Monday, October 30, 2006

Fair:yet not so lovely

Man was talking to a white man and said: I’m black. When I was born I was black. When I grew up I was black. When I'm sick I'm black. When I go in the sun I'm black. When I'm cold I'm black. When I die I'll still be black. But you, when you were born you were pink. When you grew up you were white. When you’re sick you're green. When you go in the sun you're red. When you're cold you're blue. When you die you'll be purple. And you have the nerve to call me colored.

So true.Colour of the skin is purely God's decision and not our's.In this racist world, people tend to judge others by the color of the skin, not realizing that beauty is after all only skindeep.Its a terrible misconception that only people who are fair,are the ones who are goodlooking.This is very common in the case of matrimonial alliances where the common expectation of the bride/groom is that she/he should be fair.So are all fair people the only ones who are goodlooking?Or are all the fair people the only ones who are the nicest? Not true.

This ignorance of people has resulted in bring about complex feelings among the individuals who do not possess a whitewashed look. Millions of women and men have suffered from a complex of being dark/wheatish for the fear of being rejected as prospective life partners. Not FAIR is it? A lot of upcoming Indian fashion icons like Bipasha Basu, who are not fair complexioned are still considered very beautiful.

The advertising field has also precipitated this feeling amongst the consumers by creating ad films, emphasizing the need to purchase fairness creams. This has thereby created a misconception of the fact that there exists a positive correlation between fair skin and success with regard to anything, whether its getting a break in films, attracting alliances, receiving approving glances from work colleagues or even a chance as a female commentator for a cricket match.

So let this message erase the false beliefs of people and open their minds into a broader perspective stating that beauty isn’t about the color of the skin and it isn't judged by one's skin alone. It isn't about having a few freckles on a white skin, or being dusky. It’s all about the way one carry's themselves with respect to their style of comminication, their confidence levels, their comfort in what they are wearing, their nobility, and good thoughts. And lastly, the famous saying goes” Beauty lies in the eyes of the beholder."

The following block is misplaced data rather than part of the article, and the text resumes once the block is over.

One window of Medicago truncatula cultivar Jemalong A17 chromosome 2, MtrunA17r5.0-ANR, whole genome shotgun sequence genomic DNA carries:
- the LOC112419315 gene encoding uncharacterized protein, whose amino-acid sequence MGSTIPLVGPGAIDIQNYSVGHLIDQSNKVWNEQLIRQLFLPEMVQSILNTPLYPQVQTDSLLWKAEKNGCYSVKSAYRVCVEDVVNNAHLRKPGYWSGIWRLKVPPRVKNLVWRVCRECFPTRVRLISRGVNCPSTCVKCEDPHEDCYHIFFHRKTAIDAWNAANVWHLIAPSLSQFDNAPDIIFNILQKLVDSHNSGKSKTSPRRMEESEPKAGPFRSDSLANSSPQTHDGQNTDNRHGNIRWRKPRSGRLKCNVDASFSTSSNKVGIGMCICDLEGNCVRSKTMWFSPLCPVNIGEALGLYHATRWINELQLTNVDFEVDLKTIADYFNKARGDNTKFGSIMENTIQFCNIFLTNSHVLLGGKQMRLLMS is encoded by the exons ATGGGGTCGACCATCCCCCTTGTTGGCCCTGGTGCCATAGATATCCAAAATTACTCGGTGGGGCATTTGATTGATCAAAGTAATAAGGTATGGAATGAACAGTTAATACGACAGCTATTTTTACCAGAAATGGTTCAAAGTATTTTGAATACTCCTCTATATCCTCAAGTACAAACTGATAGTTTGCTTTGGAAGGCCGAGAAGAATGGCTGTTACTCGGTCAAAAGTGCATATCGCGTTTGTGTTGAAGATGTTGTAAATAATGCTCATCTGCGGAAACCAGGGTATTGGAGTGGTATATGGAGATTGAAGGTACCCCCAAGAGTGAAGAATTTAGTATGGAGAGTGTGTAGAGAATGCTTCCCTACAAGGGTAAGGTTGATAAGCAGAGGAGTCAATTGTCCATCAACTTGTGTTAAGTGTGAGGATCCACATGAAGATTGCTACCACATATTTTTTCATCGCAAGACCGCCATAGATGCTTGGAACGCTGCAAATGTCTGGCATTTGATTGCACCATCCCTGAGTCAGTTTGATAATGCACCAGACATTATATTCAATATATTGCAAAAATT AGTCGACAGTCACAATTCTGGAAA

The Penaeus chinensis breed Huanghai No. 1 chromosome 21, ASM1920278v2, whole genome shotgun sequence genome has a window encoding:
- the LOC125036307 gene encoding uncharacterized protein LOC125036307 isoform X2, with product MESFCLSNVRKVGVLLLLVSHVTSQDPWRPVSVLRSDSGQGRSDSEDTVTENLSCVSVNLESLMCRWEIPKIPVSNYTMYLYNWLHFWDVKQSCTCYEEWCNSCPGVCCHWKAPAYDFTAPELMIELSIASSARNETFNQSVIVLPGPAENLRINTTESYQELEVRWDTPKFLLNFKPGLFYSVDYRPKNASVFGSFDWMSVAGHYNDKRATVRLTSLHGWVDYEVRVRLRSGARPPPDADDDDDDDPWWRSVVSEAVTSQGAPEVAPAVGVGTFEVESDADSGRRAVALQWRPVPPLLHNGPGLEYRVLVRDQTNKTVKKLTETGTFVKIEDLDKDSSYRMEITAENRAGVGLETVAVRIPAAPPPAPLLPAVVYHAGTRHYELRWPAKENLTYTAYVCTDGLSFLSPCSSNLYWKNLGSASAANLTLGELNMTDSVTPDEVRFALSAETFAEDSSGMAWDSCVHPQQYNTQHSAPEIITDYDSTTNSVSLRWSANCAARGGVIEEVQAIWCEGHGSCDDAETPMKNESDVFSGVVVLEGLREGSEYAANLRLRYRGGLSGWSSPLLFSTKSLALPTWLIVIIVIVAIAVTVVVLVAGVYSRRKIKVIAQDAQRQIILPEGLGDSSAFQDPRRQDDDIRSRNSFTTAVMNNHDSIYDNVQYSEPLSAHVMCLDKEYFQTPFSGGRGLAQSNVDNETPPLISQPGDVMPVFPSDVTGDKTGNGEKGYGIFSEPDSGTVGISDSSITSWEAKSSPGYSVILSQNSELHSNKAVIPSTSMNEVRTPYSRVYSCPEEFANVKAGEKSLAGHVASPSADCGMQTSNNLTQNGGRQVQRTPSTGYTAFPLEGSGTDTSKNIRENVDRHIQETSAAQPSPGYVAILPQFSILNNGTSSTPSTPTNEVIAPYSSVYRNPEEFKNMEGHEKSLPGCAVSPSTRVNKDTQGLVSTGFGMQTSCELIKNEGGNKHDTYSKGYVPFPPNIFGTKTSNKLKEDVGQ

Friday, October 27, 2006

The fall of the wall

The wall-a protective, steady, and a solid fence of security that safeguards us residents from the external threats outside the comfort of our homes’. It is the perception of reliability and consistency that is rarely shaken by any force.

It is also a popular nickname given to one of the most sought after Indians, a brand icon of the hutch and Reebok, the right-handed batsman and the skipper of the Indian cricket team-.Rahul Dravid."The wall" as he is called by millions of crazy fans across the subcontinent was once the factor of turning tables in the most crucial of matches.

The “as cool as a cucumber”, steady, diplomatic and passive captain of the Indian team was a marked change from the aggressive, passionate and the volatile former captain,the Bengal Tiger,our own Dada as he was fondly called- Sourav Ganguly.The latter under who’s leadership, we reached the finals of the world cup was the one who shaped the players to what they are at present and has emphasized his tremendous contribution as the most charismatic leader.

However, in the recent times, it was observed that essence of team building has been forgotten by the Indian players. The concept of group dynamics and playing as a collective force seemed alien to the men in blue. A team which had the best brought out from each individual in his contribution to the game has lost its charm. An irony that a wall which in other instances binds buildings together is unable to do so with the human clan. The mighty block structure which withstands the forces of nature like the sun, hail and the storm, is unable to withstand the spinning and fast movement of the circular object hurled with a pace by the opponent players.

The deterioration of the performance and the winning spirit of the Indian team have been apparent over the past few months. The standard in the ICC champions’ trophy taking place at present has made India’s lack of fighting spirit evident. The game against the West Indies which saw a clear case of flawed selection,by bringing in a fast bowler instead of a spinner emphasized the tactical blunder made by the Indians even in their home grounds. In spite of the wickets taken at a crucial stage, the victory still managed to slip out to the Carribeans.An earlier match against the English emphasized the poor margin of success with which the men in blue still managed to hold their heads high.

There is a continuous inability of the batsmen to retain their wickets, lack of pace by the bowlers and the misfielding of the entire team in the series of the past matches. This has invoked an anxiety factor amongst the public; especially with the world cup around the corner. The effect of captaincy on the team is another factor to be looked into. Are the motivation and the psychological morale of our players diminishing due to ineffective leadership? Are the mental pressures of the new role affecting Dravid’s stature of the wall?